Searches generally cost between $25,000 and $250,000. Texas reportedly spent $267,000 in 2013 to hire Korn Ferry to help bring in Charlie Strong.
Schools use search firms to recommend and inquire about the availability and interest of potential candidates, to vet them and to obtain buyout costs. A giant international search firm such as DHR can quickly access legal data.
“You can’t be too prideful to think you can do it alone,” Phillips says.
The best headhunters prevent any information from leaking out. That way candidates who fail to get the job don’t have to explain their wandering eye to recruits or alumni. And school officials won’t get embarrassed when the seduction of a candidate peters out.
“If things leak out,” said Chicago-based agent Bryan Harlan, who represents 10 FBS head coaches, “it can affect two recruiting classes.”
In January Harlan had a handful of his rising assistant coaches and coordinators meet with Sugiyama, who offered tips on marketing themselves to schools.
Said McElwain: “I’ve got the utmost respect for him. He does a great job finding the fit.”
McElwain won the SEC East in each of his first two seasons at Florida. But he got bounced in his third under odd circumstances: The school soured on him after he alluded to death threats against himself and Gators players.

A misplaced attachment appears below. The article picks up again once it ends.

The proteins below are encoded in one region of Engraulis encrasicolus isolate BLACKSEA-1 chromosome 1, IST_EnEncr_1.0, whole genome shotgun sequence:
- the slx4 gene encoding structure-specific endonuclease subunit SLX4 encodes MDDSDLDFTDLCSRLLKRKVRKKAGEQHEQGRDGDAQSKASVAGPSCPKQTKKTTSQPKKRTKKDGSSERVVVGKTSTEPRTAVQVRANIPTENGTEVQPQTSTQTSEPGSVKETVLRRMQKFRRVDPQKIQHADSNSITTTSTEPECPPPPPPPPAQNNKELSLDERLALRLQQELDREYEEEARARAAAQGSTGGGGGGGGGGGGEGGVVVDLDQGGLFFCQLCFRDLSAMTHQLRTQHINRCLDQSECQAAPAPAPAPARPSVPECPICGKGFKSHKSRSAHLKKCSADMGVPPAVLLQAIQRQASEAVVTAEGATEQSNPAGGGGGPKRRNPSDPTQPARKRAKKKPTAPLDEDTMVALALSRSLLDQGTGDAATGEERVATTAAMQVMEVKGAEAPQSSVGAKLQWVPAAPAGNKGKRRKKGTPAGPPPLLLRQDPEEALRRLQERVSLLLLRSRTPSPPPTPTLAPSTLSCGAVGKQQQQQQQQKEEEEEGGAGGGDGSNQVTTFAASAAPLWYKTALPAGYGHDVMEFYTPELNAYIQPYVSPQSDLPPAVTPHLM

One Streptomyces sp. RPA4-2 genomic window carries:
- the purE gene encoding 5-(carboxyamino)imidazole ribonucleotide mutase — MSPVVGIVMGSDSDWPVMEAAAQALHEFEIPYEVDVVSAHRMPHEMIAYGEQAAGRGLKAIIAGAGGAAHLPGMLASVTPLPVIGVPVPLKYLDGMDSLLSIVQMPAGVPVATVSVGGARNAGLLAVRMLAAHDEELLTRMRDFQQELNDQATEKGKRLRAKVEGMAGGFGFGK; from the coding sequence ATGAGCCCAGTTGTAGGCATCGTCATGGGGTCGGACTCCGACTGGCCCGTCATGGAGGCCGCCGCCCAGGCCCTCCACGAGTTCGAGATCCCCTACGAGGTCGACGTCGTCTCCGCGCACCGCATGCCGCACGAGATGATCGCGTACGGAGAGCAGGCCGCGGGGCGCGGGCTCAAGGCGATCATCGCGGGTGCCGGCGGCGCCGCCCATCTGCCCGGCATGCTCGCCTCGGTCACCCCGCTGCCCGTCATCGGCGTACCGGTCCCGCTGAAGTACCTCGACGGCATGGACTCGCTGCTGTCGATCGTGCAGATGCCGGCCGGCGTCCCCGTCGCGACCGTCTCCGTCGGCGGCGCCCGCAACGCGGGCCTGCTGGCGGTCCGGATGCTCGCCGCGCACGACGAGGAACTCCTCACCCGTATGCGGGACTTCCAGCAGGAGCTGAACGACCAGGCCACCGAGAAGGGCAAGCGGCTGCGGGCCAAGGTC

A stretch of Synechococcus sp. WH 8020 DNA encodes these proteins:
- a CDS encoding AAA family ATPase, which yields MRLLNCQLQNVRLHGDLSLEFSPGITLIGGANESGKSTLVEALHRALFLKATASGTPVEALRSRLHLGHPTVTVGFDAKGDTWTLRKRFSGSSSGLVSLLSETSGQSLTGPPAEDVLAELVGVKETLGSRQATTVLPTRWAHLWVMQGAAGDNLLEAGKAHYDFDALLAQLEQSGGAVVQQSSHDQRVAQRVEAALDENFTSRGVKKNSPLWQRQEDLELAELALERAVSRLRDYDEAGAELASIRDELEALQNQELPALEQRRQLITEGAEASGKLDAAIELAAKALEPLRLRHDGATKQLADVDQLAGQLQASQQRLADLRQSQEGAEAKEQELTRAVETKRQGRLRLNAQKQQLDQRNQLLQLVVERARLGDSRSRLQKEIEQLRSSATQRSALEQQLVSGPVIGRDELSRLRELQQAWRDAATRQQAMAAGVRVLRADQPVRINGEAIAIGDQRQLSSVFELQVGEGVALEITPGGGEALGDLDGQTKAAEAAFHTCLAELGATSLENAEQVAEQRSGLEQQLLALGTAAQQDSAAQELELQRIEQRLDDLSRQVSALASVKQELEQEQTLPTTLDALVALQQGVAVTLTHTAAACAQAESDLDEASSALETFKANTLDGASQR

In 2018, McElwain worked under Harbaugh at Michigan. When the Central Michigan job opened, Alford hired Sugiyama. They targeted McElwain.
“We got our deal done in five days,” Alford says. “Besides myself, (Sugiyama) was our biggest advocate for the culture of the school. He sold Mac on me and the facilities we are building. He told him: You can win here and win pretty quickly. I couldn’t have it done without him.”
‘Glenn helped win the day for us’
After getting hired, Sugiyama says, he typically meets with the school’s top stakeholders to ask some key questions: Do you want an experienced guy? A young guy? An alumnus? An offensive coach? A defensive coach?
Sugiyama is so hands-on that when he attends games throughout the season, he gets a field pass so he can observe assistants. He tries to determine who is calling the plays, how they handle issues with players, officials and even unruly fans near the tunnels.
“How they act when things are going their way — and not going their way,” he says. “These are the most visible ambassadors of an institution.”
Purdue football fell into a rut after Joe Tiller retired in 2008. It cratered under Darrell Hazell, who went 3-24 in Big Ten play.
Bobinski and Sugiyama targeted Jeff Brohm, who was killing it at Western Kentucky. Bobinski quickly learned that offering him a giant six-year contract starting at $3.3 million a year would not be enough. Money doesn’t motivate a man who drives a 2004 Honda Accord to work.
Sugiyama arranged for a conference call with key figures such as university President Mitch Daniels, the former governor of Indiana, and board chair Michael Berghoff.
“Glenn helped us strategize on how to close the deal, how to get the fish in the boat,” Bobinski says. “The all-in messaging was ultimately a winning strategy. Jeff was having success and he was inclined to hang tight (at Western Kentucky) because life was pretty good. Glenn helped win the day for us.”
Brohm made Purdue football relevant again, peaking with the 49-20 home thumping of second-ranked Ohio State last season.
“Glenn,” Bobinski says, “loves playing the role of deal-maker.”